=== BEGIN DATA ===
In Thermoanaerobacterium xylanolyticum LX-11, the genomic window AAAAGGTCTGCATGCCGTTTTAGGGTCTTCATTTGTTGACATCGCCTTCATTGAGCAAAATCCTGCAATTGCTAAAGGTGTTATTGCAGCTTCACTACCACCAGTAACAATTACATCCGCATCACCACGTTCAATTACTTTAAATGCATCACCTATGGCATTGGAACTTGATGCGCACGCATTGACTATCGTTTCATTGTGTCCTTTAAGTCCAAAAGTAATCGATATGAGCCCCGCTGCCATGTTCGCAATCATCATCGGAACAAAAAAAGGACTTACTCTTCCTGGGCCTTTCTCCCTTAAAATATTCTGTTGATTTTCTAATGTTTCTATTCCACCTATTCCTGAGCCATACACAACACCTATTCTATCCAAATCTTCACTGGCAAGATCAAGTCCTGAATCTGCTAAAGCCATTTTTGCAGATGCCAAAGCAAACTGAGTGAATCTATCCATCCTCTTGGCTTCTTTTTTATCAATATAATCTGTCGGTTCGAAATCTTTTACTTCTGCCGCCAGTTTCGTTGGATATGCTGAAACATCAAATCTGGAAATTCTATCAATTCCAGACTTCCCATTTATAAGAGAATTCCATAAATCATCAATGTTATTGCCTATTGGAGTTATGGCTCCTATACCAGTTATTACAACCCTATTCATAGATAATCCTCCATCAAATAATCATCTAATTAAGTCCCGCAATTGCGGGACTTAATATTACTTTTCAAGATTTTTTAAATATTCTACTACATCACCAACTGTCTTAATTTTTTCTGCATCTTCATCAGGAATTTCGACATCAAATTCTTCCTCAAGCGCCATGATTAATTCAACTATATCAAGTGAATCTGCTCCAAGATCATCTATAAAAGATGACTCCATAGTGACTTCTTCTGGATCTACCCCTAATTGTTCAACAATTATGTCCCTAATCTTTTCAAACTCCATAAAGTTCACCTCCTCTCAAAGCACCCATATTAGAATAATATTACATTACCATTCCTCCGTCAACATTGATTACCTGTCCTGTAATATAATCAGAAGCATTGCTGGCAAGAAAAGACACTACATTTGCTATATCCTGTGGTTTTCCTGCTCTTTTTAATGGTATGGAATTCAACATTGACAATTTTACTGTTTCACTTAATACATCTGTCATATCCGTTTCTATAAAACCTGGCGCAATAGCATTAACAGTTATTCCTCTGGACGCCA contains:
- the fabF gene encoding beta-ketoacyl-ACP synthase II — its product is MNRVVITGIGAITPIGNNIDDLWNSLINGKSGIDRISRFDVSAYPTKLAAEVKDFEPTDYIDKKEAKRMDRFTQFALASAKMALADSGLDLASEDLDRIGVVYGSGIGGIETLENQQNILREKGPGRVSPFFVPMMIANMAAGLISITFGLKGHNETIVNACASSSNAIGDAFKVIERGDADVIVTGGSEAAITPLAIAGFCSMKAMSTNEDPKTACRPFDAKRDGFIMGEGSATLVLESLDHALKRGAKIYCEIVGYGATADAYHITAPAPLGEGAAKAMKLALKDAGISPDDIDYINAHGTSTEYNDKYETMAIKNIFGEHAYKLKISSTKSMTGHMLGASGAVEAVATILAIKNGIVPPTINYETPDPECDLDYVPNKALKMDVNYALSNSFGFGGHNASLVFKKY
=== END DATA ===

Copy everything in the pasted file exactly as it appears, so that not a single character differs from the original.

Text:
In Thermoanaerobacterium xylanolyticum LX-11, the genomic window AAAAGGTCTGCATGCCGTTTTAGGGTCTTCATTTGTTGACATCGCCTTCATTGAGCAAAATCCTGCAATTGCTAAAGGTGTTATTGCAGCTTCACTACCACCAGTAACAATTACATCCGCATCACCACGTTCAATTACTTTAAATGCATCACCTATGGCATTGGAACTTGATGCGCACGCATTGACTATCGTTTCATTGTGTCCTTTAAGTCCAAAAGTAATCGATATGAGCCCCGCTGCCATGTTCGCAATCATCATCGGAACAAAAAAAGGACTTACTCTTCCTGGGCCTTTCTCCCTTAAAATATTCTGTTGATTTTCTAATGTTTCTATTCCACCTATTCCTGAGCCATACACAACACCTATTCTATCCAAATCTTCACTGGCAAGATCAAGTCCTGAATCTGCTAAAGCCATTTTTGCAGATGCCAAAGCAAACTGAGTGAATCTATCCATCCTCTTGGCTTCTTTTTTATCAATATAATCTGTCGGTTCGAAATCTTTTACTTCTGCCGCCAGTTTCGTTGGATATGCTGAAACATCAAATCTGGAAATTCTATCAATTCCAGACTTCCCATTTATAAGAGAATTCCATAAATCATCAATGTTATTGCCTATTGGAGTTATGGCTCCTATACCAGTTATTACAACCCTATTCATAGATAATCCTCCATCAAATAATCATCTAATTAAGTCCCGCAATTGCGGGACTTAATATTACTTTTCAAGATTTTTTAAATATTCTACTACATCACCAACTGTCTTAATTTTTTCTGCATCTTCATCAGGAATTTCGACATCAAATTCTTCCTCAAGCGCCATGATTAATTCAACTATATCAAGTGAATCTGCTCCAAGATCATCTATAAAAGATGACTCCATAGTGACTTCTTCTGGATCTACCCCTAATTGTTCAACAATTATGTCCCTAATCTTTTCAAACTCCATAAAGTTCACCTCCTCTCAAAGCACCCATATTAGAATAATATTACATTACCATTCCTCCGTCAACATTGATTACCTGTCCTGTAATATAATCAGAAGCATTGCTGGCAAGAAAAGACACTACATTTGCTATATCCTGTGGTTTTCCTGCTCTTTTTAATGGTATGGAATTCAACATTGACAATTTTACTGTTTCACTTAATACATCTGTCATATCCGTTTCTATAAAACCTGGCGCAATAGCATTAACAGTTATTCCTCTGGACGCCA contains:
- the fabF gene encoding beta-ketoacyl-ACP synthase II — its product is MNRVVITGIGAITPIGNNIDDLWNSLINGKSGIDRISRFDVSAYPTKLAAEVKDFEPTDYIDKKEAKRMDRFTQFALASAKMALADSGLDLASEDLDRIGVVYGSGIGGIETLENQQNILREKGPGRVSPFFVPMMIANMAAGLISITFGLKGHNETIVNACASSSNAIGDAFKVIERGDADVIVTGGSEAAITPLAIAGFCSMKAMSTNEDPKTACRPFDAKRDGFIMGEGSATLVLESLDHALKRGAKIYCEIVGYGATADAYHITAPAPLGEGAAKAMKLALKDAGISPDDIDYINAHGTSTEYNDKYETMAIKNIFGEHAYKLKISSTKSMTGHMLGASGAVEAVATILAIKNGIVPPTINYETPDPECDLDYVPNKALKMDVNYALSNSFGFGGHNASLVFKKY